Matthew Emmons-US PRESSWIRE
Perusing the first edition of the Charlie Weis era Jayhawks.
Coming off a 2-10 season under Turner Gill, Charlie Weis and his decided schematic advantage have taken over in Lawrence. So far, the returns aren't overly promising, with only a victory over FCS opponent South Dakota State.
They were, however, competitive against TCU and Oklahoma State, the latter more a result of the rainy weather and the former Kansas failing to convert on four turnovers and 300 yards of passing from graduate transfer Dayne Crist.
The new starter at quarterback is Michael Cummings, a redshirt freshman from Killeen who is undersized but athletic at 5-10. He got the nod on Tuesday when Weis decided to bench former five-star prospect Dayne Crist, who left Notre Dame and enrolled at Kansas as a graduate transfer when Weis was hired. As many may recall, Crist was originally recruited to South Bend when Weis was there, but has not failed to fulfill that perceived potential out of high school at two stops.
He was also briefly viewed as some type of one-year Bandaid for the Texas quarterback position.
Cummings provides some type of perceived running threat, though he's only averaging a half yard per attempt after any sacks that he's taken, with a long run of eight yards on 16 attempts. No doubt he will break off a couple significant runs on the zone read against Texas.
Throwing the football, Cummings hasn't been particularly successful in terms of completing passes, at under 50%, he's probably not getting much help from the wide receivers either. Former quarterback Kale Pick is the leader in yards, but none of the wide receivers have caught a touchdown pass this season.
Overall, the passing game is 106th in the country in producing yardage, with S&P+ spitting out a ranking of 100 in the area.
Of course, the big concern for Texas will be the running game, and it's there that Kansas actually has some success, though it appears that a certain amount of it is sheer persistence -- averaging less than four yards per carry against every team not named South Dakota State or Rice.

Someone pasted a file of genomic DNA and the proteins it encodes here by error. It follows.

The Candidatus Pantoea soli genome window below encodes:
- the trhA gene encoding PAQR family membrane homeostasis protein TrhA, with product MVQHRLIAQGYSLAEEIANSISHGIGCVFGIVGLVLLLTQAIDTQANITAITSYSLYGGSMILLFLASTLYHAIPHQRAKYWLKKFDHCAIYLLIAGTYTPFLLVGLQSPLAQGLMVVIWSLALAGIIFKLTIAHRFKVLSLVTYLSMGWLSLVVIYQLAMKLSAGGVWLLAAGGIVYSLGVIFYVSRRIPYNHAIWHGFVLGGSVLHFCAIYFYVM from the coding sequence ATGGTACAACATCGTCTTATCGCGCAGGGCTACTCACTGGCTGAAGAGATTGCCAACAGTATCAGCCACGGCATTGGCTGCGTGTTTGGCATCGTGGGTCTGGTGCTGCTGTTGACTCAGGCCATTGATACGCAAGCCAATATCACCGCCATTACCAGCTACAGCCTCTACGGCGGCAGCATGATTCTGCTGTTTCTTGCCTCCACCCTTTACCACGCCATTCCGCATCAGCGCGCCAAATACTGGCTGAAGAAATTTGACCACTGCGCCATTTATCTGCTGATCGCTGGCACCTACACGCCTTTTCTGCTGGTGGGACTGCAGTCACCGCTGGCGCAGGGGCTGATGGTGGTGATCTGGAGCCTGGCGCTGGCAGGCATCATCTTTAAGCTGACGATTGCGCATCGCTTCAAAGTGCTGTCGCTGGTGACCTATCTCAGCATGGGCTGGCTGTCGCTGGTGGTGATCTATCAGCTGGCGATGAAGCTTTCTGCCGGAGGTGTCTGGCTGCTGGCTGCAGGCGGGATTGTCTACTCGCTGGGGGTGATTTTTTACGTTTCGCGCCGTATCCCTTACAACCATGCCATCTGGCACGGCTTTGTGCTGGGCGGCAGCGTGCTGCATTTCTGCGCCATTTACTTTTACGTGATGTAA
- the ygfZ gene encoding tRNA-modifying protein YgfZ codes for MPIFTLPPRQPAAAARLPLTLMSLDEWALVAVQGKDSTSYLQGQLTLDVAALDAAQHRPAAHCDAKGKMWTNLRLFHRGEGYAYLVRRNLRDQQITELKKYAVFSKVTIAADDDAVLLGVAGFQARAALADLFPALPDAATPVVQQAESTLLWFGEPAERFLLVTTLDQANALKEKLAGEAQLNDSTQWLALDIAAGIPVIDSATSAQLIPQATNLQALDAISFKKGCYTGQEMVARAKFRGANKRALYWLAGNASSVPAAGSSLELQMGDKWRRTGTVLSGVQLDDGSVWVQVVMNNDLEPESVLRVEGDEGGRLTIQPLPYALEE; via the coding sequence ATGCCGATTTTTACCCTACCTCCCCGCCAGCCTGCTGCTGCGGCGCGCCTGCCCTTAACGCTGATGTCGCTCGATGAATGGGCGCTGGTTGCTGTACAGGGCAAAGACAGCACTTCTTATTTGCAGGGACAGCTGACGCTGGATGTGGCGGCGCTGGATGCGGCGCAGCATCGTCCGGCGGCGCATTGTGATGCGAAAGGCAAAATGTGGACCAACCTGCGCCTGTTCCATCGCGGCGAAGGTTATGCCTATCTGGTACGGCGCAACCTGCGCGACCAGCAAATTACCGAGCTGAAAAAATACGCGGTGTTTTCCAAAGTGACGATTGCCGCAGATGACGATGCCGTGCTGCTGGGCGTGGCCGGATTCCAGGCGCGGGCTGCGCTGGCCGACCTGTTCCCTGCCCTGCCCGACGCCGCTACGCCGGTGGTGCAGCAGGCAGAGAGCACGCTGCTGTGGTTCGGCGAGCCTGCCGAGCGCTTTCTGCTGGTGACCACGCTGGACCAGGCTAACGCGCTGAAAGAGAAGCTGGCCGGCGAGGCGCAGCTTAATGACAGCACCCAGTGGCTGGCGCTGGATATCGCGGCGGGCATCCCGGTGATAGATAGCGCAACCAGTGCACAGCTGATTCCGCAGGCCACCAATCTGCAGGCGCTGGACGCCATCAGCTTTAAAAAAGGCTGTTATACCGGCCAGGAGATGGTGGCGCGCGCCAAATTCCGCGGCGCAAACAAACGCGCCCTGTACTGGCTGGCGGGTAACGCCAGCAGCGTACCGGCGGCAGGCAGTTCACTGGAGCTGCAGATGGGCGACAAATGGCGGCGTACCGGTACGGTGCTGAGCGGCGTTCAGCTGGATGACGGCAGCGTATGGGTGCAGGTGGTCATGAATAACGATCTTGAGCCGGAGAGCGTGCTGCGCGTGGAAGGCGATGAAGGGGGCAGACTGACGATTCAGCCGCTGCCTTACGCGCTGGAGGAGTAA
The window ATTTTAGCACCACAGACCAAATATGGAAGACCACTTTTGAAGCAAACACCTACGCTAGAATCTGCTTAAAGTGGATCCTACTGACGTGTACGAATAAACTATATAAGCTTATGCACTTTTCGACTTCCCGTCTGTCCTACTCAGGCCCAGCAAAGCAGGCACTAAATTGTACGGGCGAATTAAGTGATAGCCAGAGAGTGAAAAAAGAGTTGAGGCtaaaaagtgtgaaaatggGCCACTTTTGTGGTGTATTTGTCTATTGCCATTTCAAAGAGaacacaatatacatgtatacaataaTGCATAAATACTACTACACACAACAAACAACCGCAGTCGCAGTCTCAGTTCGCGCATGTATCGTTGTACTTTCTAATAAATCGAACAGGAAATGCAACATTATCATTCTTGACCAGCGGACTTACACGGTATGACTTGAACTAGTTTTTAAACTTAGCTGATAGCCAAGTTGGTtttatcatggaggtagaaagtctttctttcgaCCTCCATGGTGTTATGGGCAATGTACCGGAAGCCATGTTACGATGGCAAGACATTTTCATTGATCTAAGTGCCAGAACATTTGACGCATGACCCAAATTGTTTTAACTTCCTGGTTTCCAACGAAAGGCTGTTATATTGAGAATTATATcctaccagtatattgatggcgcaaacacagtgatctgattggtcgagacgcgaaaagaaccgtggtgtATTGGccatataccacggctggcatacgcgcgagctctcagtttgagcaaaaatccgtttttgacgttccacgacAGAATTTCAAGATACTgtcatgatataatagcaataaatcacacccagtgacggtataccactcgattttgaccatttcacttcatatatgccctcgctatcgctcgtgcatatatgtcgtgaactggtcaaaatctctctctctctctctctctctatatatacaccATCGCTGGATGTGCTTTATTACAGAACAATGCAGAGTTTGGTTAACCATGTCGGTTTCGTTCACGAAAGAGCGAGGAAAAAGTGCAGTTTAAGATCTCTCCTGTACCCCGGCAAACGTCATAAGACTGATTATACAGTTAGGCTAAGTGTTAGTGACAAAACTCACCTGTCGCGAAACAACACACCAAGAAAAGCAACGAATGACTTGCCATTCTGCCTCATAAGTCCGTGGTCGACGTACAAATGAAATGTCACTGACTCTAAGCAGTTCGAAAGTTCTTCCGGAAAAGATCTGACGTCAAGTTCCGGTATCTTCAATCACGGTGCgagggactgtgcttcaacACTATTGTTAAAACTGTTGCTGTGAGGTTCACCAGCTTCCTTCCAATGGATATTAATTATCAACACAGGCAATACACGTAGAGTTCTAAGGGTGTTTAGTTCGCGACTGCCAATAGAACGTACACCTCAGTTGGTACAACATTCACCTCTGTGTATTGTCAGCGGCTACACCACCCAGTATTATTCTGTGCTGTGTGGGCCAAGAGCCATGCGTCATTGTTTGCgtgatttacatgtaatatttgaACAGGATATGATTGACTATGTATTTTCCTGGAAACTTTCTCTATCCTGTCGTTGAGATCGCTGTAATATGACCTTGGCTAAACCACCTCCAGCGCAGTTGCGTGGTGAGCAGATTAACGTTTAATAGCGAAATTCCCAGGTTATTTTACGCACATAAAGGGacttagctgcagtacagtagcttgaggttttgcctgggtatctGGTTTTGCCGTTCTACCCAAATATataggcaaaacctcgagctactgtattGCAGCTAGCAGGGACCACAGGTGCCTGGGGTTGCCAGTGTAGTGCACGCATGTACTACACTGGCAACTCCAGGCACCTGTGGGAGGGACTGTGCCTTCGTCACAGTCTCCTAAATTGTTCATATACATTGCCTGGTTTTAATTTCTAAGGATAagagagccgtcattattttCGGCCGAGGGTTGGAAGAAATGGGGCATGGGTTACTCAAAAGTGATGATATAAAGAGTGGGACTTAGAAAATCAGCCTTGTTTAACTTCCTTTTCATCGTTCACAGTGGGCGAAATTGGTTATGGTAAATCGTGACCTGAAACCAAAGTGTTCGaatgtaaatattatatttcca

Somehow, despite losing 52-7, the Jayhawks attempted 58 runs in the game, a remarkable total for a team getting blown out. Weis was apparently happy keeping the score relatively low.
Only 15 teams in the country attempt more runs per game than Kansas, making the Jayhawks about 60/40 run-to-pass.
Part of the reason is a relatively veteran offensive line that returned two starters, including the left side, which features four-year starter Tanner Hawkinson at left tackle. The bigger part though is the presence of junior James Sims, another Texas product who was the all-purpose back last season and is now receiving the carries of a load back at 25 carries a game and close to 4.5 yards per carry.
That and killing the clock because it makes sense to shorten games when you're Kansas.
Spelling Sims is sophomore Tony Pierson, more of a true all-purpose back at 5-10 and 170 pounds ,and more of a big-play threat, ostensibly, as a faster player, though he hasn't cracked off a run of more than 20 yards since Rice.
The added threat of Cummings, combined with an emphasis from the Kansas coaching staff could result in a sustained drive or two, but it would be a monumental disappointment to give up 200 or more yards against the Jayhawks, who have not reached that mark at all this season.
After fielding the worst group in the country last season, S&P+ believes that Kansas now has a slightly above-average defense. Even before the adjustments, Kansas is 84th in S&P, a fairly respectable number after the debacle 2011.
Still, the Jayhawks are giving up more than 31 points per game, right on the edge of the bottom quarter of the country, though they did hold Oklahoma State and TCU to 20 points apiece, respectively.
Orchestrating the return to sorta-respectability, because Kansas was really bad enough for what has happened this season to be termed that, has been new defensive coordinator Dave Campo, the longtime fixture on the Cowboys staff who was even the head coach for the 'Boys for three seasons. His current stint in Lawrence is his first in college since leaving his job with the Miami Hurricanes and heading to Dallas in 1989.
Three of his top four tacklers are defensive backs, which is never a good sign, with senior safety Bradley McDougald leading the way.
Along the defensive line, yet another Texas product, former running back Toben Opurum, is the best player, and likely the best on the defense, with a possible NFL future. This season, he has four tackles for loss and one sack, a bit behind his pace from 2011.
The Texas offense is improved from last season, but this unit under Campo at least seems better on paper. A not-small bit better, for whatever that's worth.